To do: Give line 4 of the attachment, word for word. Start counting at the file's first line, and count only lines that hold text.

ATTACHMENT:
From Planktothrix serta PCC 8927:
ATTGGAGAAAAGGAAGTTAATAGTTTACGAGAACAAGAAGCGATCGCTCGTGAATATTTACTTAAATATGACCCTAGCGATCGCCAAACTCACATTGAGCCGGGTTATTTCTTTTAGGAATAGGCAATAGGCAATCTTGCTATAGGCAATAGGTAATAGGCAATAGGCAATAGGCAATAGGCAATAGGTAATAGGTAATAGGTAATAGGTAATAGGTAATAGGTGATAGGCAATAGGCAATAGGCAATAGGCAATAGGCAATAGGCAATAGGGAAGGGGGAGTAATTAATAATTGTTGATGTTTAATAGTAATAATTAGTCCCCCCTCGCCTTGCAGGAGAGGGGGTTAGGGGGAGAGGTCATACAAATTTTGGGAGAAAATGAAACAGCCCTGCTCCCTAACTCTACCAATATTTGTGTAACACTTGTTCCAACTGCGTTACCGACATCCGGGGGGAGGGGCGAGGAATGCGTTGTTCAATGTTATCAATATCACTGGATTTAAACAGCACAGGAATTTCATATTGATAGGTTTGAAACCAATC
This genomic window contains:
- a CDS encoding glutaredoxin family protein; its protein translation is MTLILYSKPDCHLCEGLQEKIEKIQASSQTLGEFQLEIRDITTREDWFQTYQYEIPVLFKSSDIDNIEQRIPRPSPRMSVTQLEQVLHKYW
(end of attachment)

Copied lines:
- a CDS encoding glutaredoxin family protein; its protein translation is MTLILYSKPDCHLCEGLQEKIEKIQASSQTLGEFQLEIRDITTREDWFQTYQYEIPVLFKSSDIDNIEQRIPRPSPRMSVTQLEQVLHKYW